It include four subsystem as Over discharge/charge protection, Over charging current / over discharging current protection, Over / under voltage protection, Over / under temperature protection and to this four subsystem the inputs are BMS input. Cell SOC, BMS input. Cell current, BMS input. Cell voltage, BMS input. Cell temperature respectively.
Over discharge/charge protection
The logic we have used for over-discharge/ charge protection is that when the SOC is less than 15% the action subsystem block generates output as 1 when the SOC is greater than 95% the action subsystem block generates output as 2, and when the SOC is between 15% and 95% the action subsystem block generate output as 3.
Over charging current / over discharging current protection
The logic we have used for over-discharge/ charge protection is that when the charging current is less than -48Amp the action subsystem block generates output as 1 when the discharging current is greater than 60Amp the action subsystem block generates output as 2, and when the current is between -48Amp and 60Amp the action subsystem block generate output as 3.
Over / under voltage protection
The logic we have used for over-discharge/ charge protection is that when the cell voltage is less than 2.5V the action subsystem block generates output as 1 when the voltage is greater than 4V the action subsystem block generates output as 2, and when the voltage is between 2.5V and 4V the action subsystem block generate output as 3.
Over / under temperature protection
The logic we have used for over-discharge/ charge protection is that when the Temperature is less than 20C the action subsystem block generates output as 1 when the Temperature is greater than 30C the action subsystem block generates output as 2, and when the voltage is between 20C and 30C the action subsystem block generate output as 3.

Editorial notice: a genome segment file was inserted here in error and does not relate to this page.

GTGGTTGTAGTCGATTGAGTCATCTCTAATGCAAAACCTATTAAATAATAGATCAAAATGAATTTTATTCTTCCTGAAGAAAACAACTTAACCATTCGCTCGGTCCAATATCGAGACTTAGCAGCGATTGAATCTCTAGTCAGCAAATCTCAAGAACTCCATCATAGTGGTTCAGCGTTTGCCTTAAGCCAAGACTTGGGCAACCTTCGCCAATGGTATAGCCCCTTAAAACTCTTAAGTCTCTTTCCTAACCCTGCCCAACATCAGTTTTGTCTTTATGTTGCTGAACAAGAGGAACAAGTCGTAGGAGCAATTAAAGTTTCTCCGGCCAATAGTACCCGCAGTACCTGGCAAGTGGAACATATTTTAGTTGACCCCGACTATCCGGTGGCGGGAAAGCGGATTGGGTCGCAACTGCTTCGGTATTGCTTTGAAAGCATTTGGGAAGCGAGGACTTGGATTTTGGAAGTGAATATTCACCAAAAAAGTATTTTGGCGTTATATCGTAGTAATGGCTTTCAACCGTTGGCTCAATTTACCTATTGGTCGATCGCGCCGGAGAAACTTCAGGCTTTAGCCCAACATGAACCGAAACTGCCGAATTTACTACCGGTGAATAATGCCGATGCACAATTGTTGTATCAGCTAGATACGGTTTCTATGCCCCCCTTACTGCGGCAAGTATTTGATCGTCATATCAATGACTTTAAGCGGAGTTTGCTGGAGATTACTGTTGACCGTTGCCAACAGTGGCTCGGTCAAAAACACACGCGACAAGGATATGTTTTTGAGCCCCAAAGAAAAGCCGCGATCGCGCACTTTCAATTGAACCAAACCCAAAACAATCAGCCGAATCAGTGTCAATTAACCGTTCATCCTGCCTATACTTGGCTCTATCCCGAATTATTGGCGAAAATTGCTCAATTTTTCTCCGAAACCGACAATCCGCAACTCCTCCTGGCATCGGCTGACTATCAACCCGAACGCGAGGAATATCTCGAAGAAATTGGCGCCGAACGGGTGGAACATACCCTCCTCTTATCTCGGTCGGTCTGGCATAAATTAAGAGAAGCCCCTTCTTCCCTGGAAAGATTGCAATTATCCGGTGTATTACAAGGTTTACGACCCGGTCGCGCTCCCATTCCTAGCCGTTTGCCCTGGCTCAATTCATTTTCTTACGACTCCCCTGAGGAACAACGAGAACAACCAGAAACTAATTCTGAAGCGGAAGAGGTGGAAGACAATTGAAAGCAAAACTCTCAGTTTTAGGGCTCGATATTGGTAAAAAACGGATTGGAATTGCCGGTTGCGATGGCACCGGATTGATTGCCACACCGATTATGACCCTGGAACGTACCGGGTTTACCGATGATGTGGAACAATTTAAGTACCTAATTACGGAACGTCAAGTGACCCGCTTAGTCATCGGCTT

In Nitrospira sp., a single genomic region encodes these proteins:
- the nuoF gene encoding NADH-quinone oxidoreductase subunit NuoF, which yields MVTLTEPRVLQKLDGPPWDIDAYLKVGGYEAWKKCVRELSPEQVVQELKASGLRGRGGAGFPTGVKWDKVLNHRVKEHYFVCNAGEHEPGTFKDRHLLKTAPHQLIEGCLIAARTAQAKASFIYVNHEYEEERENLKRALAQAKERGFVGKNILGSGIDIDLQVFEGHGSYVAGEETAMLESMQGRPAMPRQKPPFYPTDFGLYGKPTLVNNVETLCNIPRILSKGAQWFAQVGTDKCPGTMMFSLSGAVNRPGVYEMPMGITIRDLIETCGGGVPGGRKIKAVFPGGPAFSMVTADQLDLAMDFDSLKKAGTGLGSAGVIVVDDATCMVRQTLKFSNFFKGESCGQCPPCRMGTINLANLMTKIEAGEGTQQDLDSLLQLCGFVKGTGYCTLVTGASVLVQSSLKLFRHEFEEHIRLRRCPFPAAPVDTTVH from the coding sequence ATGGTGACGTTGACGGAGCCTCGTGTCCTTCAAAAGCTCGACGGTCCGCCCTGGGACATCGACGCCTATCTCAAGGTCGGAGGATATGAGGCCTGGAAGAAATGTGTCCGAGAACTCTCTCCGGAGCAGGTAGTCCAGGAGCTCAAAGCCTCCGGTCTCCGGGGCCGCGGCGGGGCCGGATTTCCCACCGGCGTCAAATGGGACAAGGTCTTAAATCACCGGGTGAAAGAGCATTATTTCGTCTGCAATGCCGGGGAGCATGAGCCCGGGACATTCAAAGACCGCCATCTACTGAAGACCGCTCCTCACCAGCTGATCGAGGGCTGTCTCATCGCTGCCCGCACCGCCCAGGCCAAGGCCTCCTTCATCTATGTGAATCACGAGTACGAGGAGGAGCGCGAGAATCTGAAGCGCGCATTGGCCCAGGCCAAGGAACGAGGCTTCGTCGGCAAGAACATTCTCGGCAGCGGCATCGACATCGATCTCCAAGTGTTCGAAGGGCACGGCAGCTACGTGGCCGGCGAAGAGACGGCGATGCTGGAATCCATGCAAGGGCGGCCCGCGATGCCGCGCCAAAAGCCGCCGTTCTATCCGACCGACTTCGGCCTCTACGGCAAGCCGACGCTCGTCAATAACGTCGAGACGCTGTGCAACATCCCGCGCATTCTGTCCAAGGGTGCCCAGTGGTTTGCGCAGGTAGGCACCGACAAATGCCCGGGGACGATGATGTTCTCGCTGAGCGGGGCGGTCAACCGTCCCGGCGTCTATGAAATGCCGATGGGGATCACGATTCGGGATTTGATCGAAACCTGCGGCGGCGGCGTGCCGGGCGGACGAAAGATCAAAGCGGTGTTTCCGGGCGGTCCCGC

BMS fault signal generation
As we know the input is fed from Fault detection algorithm subsystem block to the BMS fault signal generation subsystem block, In this BMS fault signal generation subsystem block the logic we have used is that it checks whether the output from the Fault detection algorithm subsystem block is 12 or not.. As per the fault detection algorithm at safe conditions always the output from the block will be 12 and during any fault condition it will be less than 12.. So whenever the gate signal is not equal to 12 then the fault signal will be high (value binary 1).
The display console helps the driver to get notified or informed about the fault events as well as the instantaneous output/information from BMS fault detection algorithms. It consists of four lamps to indicate the different fault/safe conditions.
Green – SOC in safe range
Red – Over discharged(SOC < 15%)
Blue – Overcharged(SOC > 95%)
Green – Cell current in safe range
Red – Over discharging current(I > 60A)
Blue – Over charging current(I < -48A)
Green – Cell voltage in safe range
Red – Over cell voltage(V > 4V)
Blue – Under cell voltage(V < 2.2V)
Green – Cell temperature in safe range
Red – high cell temperature(T > 30 degree celsius)
Blue – low cell temperature(T < 20 degree celsius)
Li-ion cell modeling
The below are the graphs which show the characteristics of our Li-ion Battery.
The above graph shows that the SOC is decreasing, OCV is decreasing, Temperature is increasing and power loss is increasing the required output for our Li – ion model.
Battery pack BMS
Test run for over charged/over discharged fault detection
Set below values as per assumptions
Initial cell SOC = 18% (all cells equal SOC)
Lower SOC limit = 17%
Upper SOC limit = 19%
Mode selected at start of simulation = Charging mode
Now we changed the mode to driving mode so that SOC start to decrease
From the above simulation result we observed that the BMS accurately sensed the overcharge/over discharge fault conditions and generated fault signals and disconnected the battery pack from input supply/load. Also the vehicle driver was promptly alerted about the
fault in the display console..